By SciDev.Net- Mohsen Alafranji
A meeting to evaluate a European-Union funded collaborative project, held in mid-March, has brought Palestinian universities a step closer to raising the visibility of locally produced research.
The project — ‛Research Output Management through Open Access Institutional Repositories in Palestinian Higher Education (ROMOR)’ — aims to collect, document and provide access to scientific research produced at universities in Palestine.
It kicked off earlier this year (19-21 January) during meetings held over three days in the Austrian capital and hosted by the Vienna University of Technology, one of the participating European universities. The others are the British Universities of Glasgow and Brighton, and the University of Parma in Italy.
The four Palestinian universities are Birzeit University, Al Quds Open University, Palestine Technical University-Kadoorie, and the Islamic University of Gaza. The latter is the institution coordinating the project, and home of its director, assistant professor Rawia Awadallah.
Speaking about the idea behind the project, Rawia told SciDev.Net that it “stemmed from the Palestinian universities’ need to show their research outputs to the world.”
As a first step to address the problem of low visibility, a preparatory meeting was held at the end of January at the Faculty of Information Technology at the Islamic University in Gaza. That meeting launched the project’s website, which includes information on training activities and material related to the establishment of open access repositories — a widely accepted way of preserving, disseminating and raising awareness about local research.
“The website represents an open window to transfer the experience to those interested in the establishment of similar research repositories,” says Rawia.
The project also seeks to find a solution to the failure of Palestinian universities to advance in global rankings. This is because researchers, who make do with poor resources, tend to publish their work in journals with low impact factors, which may not be included in well-established search engines for research. Language is another barrier, including when it comes to the abstracts of research that may not exist in a language other than Arabic.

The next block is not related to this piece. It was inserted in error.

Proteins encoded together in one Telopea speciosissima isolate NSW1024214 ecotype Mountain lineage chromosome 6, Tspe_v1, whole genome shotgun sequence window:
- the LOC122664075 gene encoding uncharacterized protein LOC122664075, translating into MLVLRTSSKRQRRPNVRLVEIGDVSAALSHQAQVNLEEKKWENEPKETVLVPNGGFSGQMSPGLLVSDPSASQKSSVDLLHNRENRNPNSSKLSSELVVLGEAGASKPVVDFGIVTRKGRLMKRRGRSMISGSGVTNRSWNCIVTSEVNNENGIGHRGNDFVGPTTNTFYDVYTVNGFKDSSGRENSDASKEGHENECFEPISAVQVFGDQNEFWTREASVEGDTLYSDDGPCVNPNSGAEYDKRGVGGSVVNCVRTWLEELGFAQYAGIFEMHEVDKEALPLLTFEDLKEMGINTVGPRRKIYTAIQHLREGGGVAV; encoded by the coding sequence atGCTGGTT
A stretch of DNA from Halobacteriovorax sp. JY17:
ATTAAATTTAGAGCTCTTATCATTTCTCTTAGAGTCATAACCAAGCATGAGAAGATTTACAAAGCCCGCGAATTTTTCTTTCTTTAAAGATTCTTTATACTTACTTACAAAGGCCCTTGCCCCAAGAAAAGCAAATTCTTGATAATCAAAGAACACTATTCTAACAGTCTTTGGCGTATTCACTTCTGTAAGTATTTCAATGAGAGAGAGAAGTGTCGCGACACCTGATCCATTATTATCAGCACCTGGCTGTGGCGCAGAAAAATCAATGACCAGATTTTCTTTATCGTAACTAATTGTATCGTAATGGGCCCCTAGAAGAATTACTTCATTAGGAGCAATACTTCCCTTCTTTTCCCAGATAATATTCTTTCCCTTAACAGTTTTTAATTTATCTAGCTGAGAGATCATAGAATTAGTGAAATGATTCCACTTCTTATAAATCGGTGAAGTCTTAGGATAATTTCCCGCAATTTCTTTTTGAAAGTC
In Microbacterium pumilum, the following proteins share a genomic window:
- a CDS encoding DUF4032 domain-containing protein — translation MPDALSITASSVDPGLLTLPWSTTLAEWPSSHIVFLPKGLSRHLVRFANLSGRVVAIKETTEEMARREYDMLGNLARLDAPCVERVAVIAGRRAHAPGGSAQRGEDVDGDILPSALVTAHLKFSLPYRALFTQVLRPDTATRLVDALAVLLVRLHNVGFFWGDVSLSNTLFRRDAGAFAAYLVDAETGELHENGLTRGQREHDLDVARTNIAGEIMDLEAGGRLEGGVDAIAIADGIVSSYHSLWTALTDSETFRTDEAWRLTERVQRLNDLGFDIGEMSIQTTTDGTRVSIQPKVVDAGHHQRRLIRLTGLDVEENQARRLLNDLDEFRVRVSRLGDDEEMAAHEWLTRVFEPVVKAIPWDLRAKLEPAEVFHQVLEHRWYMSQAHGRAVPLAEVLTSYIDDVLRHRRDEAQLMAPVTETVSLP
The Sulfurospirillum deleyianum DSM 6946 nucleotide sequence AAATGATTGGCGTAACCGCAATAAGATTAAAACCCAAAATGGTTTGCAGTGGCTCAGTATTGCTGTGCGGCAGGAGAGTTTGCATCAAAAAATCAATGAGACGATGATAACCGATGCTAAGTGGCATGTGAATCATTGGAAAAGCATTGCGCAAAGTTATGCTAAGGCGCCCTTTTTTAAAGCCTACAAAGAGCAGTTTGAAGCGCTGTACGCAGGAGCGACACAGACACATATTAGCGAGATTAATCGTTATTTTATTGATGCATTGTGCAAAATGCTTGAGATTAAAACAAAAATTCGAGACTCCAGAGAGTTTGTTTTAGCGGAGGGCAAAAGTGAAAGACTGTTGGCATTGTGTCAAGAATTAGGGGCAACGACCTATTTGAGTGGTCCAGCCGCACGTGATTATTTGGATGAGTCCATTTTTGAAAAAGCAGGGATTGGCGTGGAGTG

“I believe this research will become available through the existence of such repositories, and through requirements to support and develop our [Palestine’s] scientific output.”
Khaled Shaaban, Palestinian Planning Center The project will extend to three years, ending in October 2019. The focus, in the first year, will be on building the capacity of participating Palestinian universities to build and manage repositories through training. The results of this effort will act as a cornerstone for other universities in Palestine to build their own repositories.
The second year will see the application of this training, with each of the four Palestinian universities designing and building its own repository.
In the last year, nine training workshops will be held at the participating universities, after which the process of depositing published research will kick off. Keeping an eye on maintaining the continuity and sustainability of the project will “require the adoption of special policies at the level of universities, such as acknowledging repositories as a basis of career advancement for researchers and university professors,” says Rawia.
The role of the European partners during the three years, Rawia explains, is to provide supervision and expertise, ensure that the four repositories are designed according to international standards, and point out any errors at the implementation phase.
She says the European Commission is providing the necessary funding, estimated at EUR1.25 million. The project lies within the Erasmus+ programme’s Capacity Building in the Field of Higher Education section.
Khaled Shaaban, academic and researcher at the Palestinian Planning Center, believes “the project will help researchers and students in Palestine to overcome a major obstacle”.
He tells SciDev.Net: “Researchers face a big dilemma, represented in the failure to access contemporary research on humanitarian and applied science [and other areas]. I believe this research will become available through the existence of such repositories, and through requirements to support and develop our [Palestine’s] scientific output.”
The challenge of low research accessibility and visibility extends across the Arab world, not only in Palestine.
Rawia refers to a 2015 study, titled “An Assessment of Institutional Repositories in the Arab World”, which confirmed that research repositories in the Middle East are at the “infancy stage” compared with those in the Western World.
Although there are a number of initiatives in the Arab world to create digital repositories, they lack adherence to the international standards and protection of intellectual property rights — so they require continuous development.
Rawia believes this project on Palestinian repositories will contribute to the effective promotion of scientific research, and increase the quality of that research so it meets international scientific standards.
Speaking about plans for the future, she says: “After the end of the [three-year] project, we hope to develop it further through the transfer of experience to Arab world universities as part of a new project. We dream of creating a [research] bank for research in the Arab world, not only in Palestine.”